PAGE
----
Gov. Rick Scott has declared a public health emergency across Florida for the opioid epidemic.
Thousands of drug addicts have died from overdosing on heroin, fentanyl and other opioids.
The order gives the state access to more than $27 million in federal grant money from the U.S. Department of Health and Human Services.
The state was awarded a $54 million on April 21 through the department’s Opioid State Targeted Response grant.
The money will be used to provide prevention, recovery and support services, including the drug Naloxone, which reverses overdoses.
Surgeon General Celeste Philip will issue a standing order for Naloxone so that first responders who respond to overdoses are ensured access to the drug.
Scott had faced increased pressure to issue a public health emergency for the overdose crisis. Similar orders were issued for Ebola in 2014 and Zika last year.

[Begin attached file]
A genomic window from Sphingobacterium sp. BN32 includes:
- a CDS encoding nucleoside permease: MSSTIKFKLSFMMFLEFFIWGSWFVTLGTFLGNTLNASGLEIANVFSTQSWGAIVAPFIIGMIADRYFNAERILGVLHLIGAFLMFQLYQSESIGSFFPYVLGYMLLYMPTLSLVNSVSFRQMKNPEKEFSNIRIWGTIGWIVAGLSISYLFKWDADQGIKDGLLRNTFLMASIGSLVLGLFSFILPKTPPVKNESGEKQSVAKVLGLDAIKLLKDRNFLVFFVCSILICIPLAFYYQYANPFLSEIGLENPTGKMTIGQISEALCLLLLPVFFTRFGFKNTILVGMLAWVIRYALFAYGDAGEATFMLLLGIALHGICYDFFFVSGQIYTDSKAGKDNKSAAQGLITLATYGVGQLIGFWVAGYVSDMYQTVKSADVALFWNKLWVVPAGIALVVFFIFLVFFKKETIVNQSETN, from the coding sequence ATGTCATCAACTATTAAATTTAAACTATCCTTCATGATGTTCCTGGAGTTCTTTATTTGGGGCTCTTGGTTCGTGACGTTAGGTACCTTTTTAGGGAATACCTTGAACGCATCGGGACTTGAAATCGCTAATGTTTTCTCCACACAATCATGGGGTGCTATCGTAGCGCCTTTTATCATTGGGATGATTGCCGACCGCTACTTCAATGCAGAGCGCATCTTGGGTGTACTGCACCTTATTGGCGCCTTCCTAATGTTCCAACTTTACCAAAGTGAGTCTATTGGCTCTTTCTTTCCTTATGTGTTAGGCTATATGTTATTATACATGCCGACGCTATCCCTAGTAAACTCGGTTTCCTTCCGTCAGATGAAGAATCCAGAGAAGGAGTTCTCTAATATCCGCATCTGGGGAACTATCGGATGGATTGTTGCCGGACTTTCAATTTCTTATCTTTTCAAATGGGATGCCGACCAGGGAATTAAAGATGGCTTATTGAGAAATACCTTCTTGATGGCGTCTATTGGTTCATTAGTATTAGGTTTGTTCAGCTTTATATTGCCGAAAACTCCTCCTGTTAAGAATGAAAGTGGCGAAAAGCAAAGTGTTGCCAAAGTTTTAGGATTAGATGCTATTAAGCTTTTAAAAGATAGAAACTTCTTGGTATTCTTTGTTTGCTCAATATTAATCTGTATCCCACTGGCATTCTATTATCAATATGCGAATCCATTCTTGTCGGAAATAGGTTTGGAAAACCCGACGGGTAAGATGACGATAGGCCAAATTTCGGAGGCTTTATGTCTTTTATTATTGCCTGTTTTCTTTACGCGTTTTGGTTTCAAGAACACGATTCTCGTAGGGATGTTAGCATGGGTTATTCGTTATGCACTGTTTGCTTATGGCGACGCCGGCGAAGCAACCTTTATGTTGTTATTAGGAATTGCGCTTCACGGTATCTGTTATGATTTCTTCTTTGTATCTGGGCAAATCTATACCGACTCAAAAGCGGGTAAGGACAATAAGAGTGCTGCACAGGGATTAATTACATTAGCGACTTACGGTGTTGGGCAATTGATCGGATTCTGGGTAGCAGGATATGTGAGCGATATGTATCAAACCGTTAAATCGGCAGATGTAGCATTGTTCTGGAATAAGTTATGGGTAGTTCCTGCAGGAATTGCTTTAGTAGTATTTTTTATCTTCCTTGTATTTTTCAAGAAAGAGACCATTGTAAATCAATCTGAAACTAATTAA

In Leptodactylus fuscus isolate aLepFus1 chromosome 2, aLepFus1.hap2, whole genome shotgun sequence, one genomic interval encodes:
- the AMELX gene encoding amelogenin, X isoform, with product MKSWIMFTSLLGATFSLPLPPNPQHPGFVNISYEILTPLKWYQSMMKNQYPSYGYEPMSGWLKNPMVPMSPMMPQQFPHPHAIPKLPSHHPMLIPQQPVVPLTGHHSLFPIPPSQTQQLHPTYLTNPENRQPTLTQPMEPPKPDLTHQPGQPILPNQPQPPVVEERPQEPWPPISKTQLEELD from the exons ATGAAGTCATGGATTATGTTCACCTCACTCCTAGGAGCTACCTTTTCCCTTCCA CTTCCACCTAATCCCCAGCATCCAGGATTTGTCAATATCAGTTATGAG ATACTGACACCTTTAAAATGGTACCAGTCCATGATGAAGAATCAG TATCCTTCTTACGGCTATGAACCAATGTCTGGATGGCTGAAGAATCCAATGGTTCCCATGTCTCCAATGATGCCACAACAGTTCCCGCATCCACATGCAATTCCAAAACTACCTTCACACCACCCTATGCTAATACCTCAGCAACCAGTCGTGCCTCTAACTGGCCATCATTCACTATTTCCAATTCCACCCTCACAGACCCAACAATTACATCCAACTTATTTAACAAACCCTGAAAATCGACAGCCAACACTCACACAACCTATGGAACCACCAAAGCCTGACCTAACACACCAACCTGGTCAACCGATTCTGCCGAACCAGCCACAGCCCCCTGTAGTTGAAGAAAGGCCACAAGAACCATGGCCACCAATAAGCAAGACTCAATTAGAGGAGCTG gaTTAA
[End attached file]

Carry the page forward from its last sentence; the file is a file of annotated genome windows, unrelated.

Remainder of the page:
The state held four workshops in communities that were most effected by the opioid crisis to find out what local officials need to combat it.
After a workshop in Manatee County, Philip said an emergency order could come after the meetings.
Department of Children and Families Secretary Mike Carroll said the grant money will go to areas with the greatest need.
"No mom, no dad should ever lose a child to addiction; particularly opioid addiction," Carroll said. "This is entirely preventable, and so we have got to take immediate steps and step up our efforts, quite frankly."
Scott said the state is willing to do everything possible to stop the epidemic.
“I know firsthand how heartbreaking substance abuse can be to a family because it impacted my own family growing up,” Scott said in a release. “The individuals struggling with drug use are sons, daughters, mothers, fathers, sisters, brothers and friends and each tragic case leaves loved ones searching for answers and praying for help.”